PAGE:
This week Superman and Wonder Woman race to stop Zod’s plan to take over Earth, and Carol Danvers returns in Captain Marvel #1!
Superman/Wonder Woman #6
General Zod’s plans come to fruition in the latest issue of Superman/Wonder Woman, a comic book that’s way better than it should be. Written by Charles Soule and drawn by Tony S. Daniel, Superman/Wonder Woman continues the ongoing story that introduces Zod and Faora into the New 52, and while it’s not entirely the best introduction to the series, it’s still a hell of a lot of fun.
Picking up from last issue’s knock down drag out fight, Wonder Woman and Superman travel to MT. Olympus in hopes of getting some new firepower from Hephaestus, Wonder Woman’s brother. (SPOILER: Wonder Woman is Zeus’ daughter now). After receiving some pretty bitchin’ power armor, the two track down Zod and Faora, hoping to stop them from creating a portal into the Phantom Zone, which would release the monstrous Doomsday. Thanks to their power ups, Supes and WW are able to defeat Zod and his lady… that is, until Apollo, bitter that Superman punched him through a mountain, blasts some solar energy onto Zod and Faora, supercharging them. The two villains make quick work of our heroes, and Zod reveals his plan: he doesn’t want to bring Doomsday to Earth….he wants to bring an army of Kryptonians to Earth! Superman and Wonder Woman are then thrown into an abandoned nuclear energy silo, where the only hope of stopping Zod is by setting off a nuclear explosion ( and before you go all Man of Steel on me, there’s no one around for hundreds of miles).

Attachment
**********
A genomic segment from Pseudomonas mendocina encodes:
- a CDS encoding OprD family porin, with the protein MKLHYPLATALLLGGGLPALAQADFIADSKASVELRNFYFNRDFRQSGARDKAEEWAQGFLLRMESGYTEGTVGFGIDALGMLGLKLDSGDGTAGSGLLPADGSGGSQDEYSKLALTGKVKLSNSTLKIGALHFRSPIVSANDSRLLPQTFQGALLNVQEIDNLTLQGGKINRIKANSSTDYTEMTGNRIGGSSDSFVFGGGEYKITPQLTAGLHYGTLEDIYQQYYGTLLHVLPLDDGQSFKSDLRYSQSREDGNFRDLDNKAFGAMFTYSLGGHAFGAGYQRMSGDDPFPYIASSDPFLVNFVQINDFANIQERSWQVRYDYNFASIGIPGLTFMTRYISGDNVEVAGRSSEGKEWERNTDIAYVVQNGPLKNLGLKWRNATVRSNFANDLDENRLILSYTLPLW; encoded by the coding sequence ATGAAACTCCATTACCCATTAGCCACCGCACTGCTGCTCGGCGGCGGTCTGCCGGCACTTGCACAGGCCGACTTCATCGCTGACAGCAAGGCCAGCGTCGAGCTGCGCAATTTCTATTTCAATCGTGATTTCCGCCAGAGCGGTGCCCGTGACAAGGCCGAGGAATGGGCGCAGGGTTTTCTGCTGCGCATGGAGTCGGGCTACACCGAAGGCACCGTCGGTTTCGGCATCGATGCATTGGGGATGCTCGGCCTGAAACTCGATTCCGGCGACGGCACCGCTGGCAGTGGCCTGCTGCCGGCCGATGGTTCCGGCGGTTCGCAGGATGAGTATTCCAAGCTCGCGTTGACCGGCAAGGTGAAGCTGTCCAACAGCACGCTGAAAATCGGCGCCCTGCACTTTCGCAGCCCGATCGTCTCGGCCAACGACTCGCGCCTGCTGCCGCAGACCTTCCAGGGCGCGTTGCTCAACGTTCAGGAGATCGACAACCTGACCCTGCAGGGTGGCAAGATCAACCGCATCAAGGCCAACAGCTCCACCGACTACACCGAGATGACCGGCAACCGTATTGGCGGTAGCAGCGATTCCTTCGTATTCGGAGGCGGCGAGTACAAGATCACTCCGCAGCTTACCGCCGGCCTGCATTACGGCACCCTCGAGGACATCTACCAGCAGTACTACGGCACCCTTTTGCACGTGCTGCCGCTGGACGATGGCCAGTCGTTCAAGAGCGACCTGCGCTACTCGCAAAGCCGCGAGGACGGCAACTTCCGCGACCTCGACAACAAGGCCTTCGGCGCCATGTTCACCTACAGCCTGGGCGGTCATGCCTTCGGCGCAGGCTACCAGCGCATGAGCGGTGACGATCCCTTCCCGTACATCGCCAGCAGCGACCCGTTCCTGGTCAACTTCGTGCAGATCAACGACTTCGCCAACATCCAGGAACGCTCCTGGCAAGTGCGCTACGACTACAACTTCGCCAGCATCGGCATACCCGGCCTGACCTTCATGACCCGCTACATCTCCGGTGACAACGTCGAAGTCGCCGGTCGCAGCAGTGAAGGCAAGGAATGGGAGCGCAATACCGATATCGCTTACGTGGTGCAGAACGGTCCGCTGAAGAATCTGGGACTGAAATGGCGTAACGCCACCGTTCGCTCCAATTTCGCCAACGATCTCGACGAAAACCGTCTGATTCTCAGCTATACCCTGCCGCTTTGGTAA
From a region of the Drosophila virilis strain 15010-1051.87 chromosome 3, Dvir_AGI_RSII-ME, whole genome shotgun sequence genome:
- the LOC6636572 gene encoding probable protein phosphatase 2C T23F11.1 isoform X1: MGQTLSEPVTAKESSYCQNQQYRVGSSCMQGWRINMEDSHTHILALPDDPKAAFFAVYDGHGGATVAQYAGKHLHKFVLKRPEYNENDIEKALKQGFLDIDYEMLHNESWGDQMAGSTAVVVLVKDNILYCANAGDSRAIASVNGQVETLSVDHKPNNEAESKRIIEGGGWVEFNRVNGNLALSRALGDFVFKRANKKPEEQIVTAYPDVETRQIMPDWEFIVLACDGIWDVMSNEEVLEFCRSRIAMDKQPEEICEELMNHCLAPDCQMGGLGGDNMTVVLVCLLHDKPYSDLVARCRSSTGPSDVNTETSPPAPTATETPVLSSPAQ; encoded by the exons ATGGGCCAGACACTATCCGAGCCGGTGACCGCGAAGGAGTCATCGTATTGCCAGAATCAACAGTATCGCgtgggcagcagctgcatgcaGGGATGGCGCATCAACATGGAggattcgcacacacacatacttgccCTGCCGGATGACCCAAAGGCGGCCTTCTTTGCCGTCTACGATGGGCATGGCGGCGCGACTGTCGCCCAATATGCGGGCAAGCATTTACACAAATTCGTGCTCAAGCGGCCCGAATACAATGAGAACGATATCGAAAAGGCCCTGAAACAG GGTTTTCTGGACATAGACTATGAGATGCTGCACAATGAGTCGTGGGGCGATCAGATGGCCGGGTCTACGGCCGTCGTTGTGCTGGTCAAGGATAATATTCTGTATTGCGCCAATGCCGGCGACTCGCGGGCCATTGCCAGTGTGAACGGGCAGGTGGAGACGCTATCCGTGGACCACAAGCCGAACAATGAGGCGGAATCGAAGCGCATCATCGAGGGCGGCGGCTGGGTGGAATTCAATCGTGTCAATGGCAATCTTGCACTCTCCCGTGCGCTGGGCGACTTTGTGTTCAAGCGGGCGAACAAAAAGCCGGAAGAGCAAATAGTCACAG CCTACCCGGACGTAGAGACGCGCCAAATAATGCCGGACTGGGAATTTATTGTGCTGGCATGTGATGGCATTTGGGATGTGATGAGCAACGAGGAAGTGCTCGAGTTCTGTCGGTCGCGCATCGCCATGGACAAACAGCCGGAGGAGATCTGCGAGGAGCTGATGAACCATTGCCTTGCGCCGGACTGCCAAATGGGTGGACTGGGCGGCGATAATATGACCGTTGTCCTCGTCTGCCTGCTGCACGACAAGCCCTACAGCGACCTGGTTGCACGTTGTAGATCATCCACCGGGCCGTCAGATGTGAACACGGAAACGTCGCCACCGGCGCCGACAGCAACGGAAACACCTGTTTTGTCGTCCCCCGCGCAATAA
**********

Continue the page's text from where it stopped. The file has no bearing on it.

I honestly feel that Superman/Wonder Woman is some of Charles Soule’s best work in comics. It would be really easy to make this a boring book about a couple with superpowers, but Soule does a really excellent job of humanizing both Superman and Wonder Woman. They worry about their relationship, wonder if they they’re right for each other, and have all of the same doubts and concerns that regular couples do. There’s a fantastic moment early on in this issue where Superman admits to Wonder Woman that if they’re going to be fighting together, he will always worry and try to protect her. Wonder Woman’s response (“if I had doubts, we wouldn’t be together”) is fantastic, and completely in tune with her character.